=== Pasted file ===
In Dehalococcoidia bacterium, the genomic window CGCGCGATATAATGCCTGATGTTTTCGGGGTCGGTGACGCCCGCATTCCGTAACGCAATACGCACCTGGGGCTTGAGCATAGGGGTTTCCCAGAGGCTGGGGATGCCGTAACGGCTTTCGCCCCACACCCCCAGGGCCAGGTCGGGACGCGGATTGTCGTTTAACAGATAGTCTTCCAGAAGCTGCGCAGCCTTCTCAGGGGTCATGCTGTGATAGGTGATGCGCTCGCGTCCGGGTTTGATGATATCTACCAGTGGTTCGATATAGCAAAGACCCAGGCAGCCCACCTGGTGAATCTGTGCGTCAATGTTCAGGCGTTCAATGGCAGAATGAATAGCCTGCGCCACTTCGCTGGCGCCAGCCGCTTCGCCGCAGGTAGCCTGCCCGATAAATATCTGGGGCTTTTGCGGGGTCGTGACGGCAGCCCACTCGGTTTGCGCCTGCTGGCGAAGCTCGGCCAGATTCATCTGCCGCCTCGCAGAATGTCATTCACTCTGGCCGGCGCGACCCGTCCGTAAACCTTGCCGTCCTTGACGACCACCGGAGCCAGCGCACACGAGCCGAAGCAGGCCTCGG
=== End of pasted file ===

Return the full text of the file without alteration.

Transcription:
In Dehalococcoidia bacterium, the genomic window CGCGCGATATAATGCCTGATGTTTTCGGGGTCGGTGACGCCCGCATTCCGTAACGCAATACGCACCTGGGGCTTGAGCATAGGGGTTTCCCAGAGGCTGGGGATGCCGTAACGGCTTTCGCCCCACACCCCCAGGGCCAGGTCGGGACGCGGATTGTCGTTTAACAGATAGTCTTCCAGAAGCTGCGCAGCCTTCTCAGGGGTCATGCTGTGATAGGTGATGCGCTCGCGTCCGGGTTTGATGATATCTACCAGTGGTTCGATATAGCAAAGACCCAGGCAGCCCACCTGGTGAATCTGTGCGTCAATGTTCAGGCGTTCAATGGCAGAATGAATAGCCTGCGCCACTTCGCTGGCGCCAGCCGCTTCGCCGCAGGTAGCCTGCCCGATAAATATCTGGGGCTTTTGCGGGGTCGTGACGGCAGCCCACTCGGTTTGCGCCTGCTGGCGAAGCTCGGCCAGATTCATCTGCCGCCTCGCAGAATGTCATTCACTCTGGCCGGCGCGACCCGTCCGTAAACCTTGCCGTCCTTGACGACCACCGGAGCCAGCGCACACGAGCCGAAGCAGGCCTCGG